4 Daily Fantasy Baseball Stacks for 9/21/15
Each day here on numberFire, we'll be providing you with four potential offenses to stack in your daily fantasy lineups. These are the offenses that provide huge run potential on that given day based on matchups and other factors.
After reading through these suggestions, make sure to check out our daily projections. These can either let you know which players to include in each stack, or which guy best complements said stack.
Another great tool is our custom optimal lineups, which are available for premium subscribers. Within the tool, we've added the option to stack teams -- you choose the team you want to stack, show how many players you want to use within the stack, and the tool will create a lineup based on this that you can then customize.
Now, let's get to the stacks. As a note, these stacks do not include the game at Coors between the Colorado Rockies and Pittsburgh Pirates. You already know to have ownership at Coors -- I don't need to tell you that. Here are the other teams you should be targeting in daily fantasy baseball today.
Down in Triple-A this season, Erik Johnson was a boss. He averaged 9.23 strikeouts and 2.78 walks per nine innings, keeping his FIP deflated at 2.57. This was years better than the numbers he posted at that same level in 2014, yet it hasn't quite translated to big-league success yet. How do we evaluate this guy's talent?
For the time being, I'm fine with stacking against him. Through three starts this year in the Majors, Johnson has 12 strikeouts to 8 walks in 17 innings. Additionally, part of that great FIP in the minors was due to the fact that Johnson never allowed home runs at 0.34 per nine innings. However, in 68 1/3 innings in the Majors, Johnson has a 41.2 ground-ball percentage. While that's not a huge total, he's not a ground-ball extraordinaire. We should expect his home run total against to increase, and the Tigers are the perfect team to oblige regression's cruel grip.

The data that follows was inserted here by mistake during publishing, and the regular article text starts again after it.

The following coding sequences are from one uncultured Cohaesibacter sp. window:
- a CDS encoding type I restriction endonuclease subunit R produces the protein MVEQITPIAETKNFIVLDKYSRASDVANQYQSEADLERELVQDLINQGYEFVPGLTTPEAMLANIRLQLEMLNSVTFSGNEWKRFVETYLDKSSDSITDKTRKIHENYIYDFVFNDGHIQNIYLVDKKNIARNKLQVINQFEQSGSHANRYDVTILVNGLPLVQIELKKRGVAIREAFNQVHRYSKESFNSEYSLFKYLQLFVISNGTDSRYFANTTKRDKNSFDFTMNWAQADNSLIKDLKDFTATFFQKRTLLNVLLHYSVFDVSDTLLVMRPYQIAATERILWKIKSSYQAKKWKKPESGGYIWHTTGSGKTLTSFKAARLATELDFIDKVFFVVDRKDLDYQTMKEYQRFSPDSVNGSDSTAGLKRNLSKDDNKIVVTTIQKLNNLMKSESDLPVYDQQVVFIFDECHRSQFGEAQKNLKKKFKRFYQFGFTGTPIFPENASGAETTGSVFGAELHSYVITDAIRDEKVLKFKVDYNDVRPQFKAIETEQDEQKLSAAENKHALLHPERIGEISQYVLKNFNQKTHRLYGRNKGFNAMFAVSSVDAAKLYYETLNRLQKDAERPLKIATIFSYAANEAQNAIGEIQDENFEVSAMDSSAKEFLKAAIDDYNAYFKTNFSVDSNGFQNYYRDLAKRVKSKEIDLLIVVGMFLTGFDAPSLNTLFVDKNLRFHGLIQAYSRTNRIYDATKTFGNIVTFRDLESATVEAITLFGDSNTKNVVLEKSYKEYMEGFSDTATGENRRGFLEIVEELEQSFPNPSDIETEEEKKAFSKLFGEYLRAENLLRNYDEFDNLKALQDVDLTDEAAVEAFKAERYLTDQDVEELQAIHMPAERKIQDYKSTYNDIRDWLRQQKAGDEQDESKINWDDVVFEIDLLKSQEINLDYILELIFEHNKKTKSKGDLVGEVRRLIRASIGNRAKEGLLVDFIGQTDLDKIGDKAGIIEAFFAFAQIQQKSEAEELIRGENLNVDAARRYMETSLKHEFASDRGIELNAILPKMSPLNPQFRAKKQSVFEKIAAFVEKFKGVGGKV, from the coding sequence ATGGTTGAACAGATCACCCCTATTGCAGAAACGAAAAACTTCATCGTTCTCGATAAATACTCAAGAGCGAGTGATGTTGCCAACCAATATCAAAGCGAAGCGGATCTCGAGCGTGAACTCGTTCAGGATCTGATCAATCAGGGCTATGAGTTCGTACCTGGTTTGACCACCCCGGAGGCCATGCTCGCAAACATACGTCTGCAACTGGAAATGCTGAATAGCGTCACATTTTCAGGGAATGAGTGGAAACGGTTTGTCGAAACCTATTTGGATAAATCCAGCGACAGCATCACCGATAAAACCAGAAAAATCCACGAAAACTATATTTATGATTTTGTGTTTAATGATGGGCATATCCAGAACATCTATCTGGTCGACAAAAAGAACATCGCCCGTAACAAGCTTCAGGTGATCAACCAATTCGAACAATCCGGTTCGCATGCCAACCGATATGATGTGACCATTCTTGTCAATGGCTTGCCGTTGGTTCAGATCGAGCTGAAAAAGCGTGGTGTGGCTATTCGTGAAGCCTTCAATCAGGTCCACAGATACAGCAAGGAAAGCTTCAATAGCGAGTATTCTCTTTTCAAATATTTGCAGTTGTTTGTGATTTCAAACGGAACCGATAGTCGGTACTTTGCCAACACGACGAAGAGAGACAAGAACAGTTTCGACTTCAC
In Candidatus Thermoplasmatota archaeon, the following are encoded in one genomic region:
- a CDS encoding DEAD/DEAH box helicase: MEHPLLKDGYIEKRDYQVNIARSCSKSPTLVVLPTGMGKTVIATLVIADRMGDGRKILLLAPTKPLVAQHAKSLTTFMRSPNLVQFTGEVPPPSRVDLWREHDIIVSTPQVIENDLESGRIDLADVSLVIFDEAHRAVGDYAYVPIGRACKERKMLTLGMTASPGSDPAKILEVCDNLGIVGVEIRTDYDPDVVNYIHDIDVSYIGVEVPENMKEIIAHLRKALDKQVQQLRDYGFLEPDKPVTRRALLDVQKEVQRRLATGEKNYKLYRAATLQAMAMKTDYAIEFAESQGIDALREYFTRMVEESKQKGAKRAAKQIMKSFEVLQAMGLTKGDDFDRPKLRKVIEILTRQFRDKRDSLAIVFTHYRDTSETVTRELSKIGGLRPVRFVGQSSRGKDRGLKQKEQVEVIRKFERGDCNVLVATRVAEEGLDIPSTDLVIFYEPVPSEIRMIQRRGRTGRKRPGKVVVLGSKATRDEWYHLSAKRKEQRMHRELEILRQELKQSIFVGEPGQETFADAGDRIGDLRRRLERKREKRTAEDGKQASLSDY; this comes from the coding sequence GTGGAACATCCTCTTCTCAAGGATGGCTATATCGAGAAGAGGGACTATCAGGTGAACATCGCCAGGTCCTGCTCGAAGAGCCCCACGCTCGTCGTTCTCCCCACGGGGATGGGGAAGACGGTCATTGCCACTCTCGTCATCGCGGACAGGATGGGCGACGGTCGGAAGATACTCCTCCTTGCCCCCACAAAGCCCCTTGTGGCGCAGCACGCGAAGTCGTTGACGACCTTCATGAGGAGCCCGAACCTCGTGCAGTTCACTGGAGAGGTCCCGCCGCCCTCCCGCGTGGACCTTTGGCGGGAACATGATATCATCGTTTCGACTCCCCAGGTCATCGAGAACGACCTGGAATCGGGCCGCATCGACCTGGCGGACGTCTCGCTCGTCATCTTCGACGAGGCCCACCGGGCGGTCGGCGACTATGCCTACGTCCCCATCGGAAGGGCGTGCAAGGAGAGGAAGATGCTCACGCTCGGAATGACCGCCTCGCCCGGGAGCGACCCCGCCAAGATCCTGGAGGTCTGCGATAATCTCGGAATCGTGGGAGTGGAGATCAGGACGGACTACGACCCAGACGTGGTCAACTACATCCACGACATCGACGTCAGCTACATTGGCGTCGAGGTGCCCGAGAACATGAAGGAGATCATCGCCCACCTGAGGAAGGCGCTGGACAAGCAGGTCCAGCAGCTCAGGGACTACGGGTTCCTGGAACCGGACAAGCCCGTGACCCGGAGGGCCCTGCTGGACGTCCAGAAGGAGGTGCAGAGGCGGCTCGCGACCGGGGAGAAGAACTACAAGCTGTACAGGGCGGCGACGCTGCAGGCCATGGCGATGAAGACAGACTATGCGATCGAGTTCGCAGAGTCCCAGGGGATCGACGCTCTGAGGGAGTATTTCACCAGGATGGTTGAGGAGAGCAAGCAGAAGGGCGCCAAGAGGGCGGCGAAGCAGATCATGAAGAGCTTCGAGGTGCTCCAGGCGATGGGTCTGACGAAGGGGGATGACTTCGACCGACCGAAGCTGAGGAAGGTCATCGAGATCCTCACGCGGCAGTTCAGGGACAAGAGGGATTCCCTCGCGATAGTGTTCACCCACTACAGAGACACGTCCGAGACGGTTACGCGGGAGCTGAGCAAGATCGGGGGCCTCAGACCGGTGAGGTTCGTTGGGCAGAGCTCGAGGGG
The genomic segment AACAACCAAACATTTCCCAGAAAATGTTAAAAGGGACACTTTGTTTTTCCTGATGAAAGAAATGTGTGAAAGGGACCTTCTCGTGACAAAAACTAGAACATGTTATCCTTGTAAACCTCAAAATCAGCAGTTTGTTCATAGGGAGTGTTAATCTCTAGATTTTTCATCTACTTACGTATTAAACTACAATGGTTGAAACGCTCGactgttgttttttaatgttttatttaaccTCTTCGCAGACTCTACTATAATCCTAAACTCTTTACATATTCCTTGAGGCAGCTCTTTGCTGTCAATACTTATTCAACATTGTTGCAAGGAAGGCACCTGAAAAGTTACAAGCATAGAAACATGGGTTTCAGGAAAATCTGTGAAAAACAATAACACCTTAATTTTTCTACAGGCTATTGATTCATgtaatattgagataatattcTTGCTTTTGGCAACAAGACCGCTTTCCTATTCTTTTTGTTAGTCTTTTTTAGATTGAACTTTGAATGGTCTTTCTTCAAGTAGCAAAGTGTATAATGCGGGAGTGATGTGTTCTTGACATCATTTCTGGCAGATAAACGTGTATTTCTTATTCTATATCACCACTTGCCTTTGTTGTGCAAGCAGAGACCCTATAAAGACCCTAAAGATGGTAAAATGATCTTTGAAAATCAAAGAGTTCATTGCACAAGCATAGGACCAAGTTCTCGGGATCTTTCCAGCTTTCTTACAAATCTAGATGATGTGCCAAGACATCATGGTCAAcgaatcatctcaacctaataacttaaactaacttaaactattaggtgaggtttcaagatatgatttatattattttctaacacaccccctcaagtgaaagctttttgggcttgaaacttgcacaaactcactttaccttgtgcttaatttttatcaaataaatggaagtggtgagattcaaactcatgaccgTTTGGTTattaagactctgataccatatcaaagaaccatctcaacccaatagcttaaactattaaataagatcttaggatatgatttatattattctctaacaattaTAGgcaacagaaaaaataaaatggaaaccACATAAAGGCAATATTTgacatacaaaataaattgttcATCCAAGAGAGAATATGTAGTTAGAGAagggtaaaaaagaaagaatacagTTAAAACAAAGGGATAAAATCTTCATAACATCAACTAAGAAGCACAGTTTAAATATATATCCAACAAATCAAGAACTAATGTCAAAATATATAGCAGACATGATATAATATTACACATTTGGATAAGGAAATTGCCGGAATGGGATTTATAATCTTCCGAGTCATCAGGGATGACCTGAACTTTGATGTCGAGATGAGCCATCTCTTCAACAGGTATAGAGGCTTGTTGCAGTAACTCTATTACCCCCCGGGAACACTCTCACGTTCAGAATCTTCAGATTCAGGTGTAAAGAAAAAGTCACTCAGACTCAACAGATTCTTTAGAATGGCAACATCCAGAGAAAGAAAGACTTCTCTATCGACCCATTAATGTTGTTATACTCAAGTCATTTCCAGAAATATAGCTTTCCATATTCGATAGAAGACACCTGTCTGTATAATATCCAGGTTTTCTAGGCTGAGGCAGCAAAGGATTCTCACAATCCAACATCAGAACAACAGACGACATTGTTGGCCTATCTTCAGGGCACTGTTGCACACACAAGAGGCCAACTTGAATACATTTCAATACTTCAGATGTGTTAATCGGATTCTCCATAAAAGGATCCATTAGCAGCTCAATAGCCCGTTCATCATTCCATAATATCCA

Although Comerica Park is generally a friend of the fly-ball pitcher, that hasn't stopped the Tigers from spanking them left and right this season. Their slash against those types of hurlers is .274/.329/.438, giving them an sOPS+ (which compares this split to the league average with 100 being average) of 108. Ian Kinsler has been a big part of that onslaught, holding a .299/.335/.481 slash in these situations, and you may want to consider paying up for him despite the hefty price tag.
Los Angeles Dodgers
Jhoulys Chacin needs to get himself a new agent, bruh. He goes from spending his first six seasons in Coors Field to now calling Chase Field home. He still holds a respectable 3.75 career ERA, but dude is a magnet for launch pads. He gets some relief today by heading to Dodger Stadium, but I'm still digging the Dodgers in this one.
One of the many things the Dodgers have done exceptionally this year is draw walks against right-handed pitching. They are tops in the league at a 9.2 walk percentage on the season. In his 20 starts at Triple-A this year between the Diamondbacks' and the Cleveland Indians' systems, Chacin had an 8.4 walk percentage. There are going to be base runners on in this one, and that's a tough proposition when you consider that Chacin coupled that walk rate with a well-below-average 16.4 strikeout percentage. Things are setting up for a night of clogging the basepaths.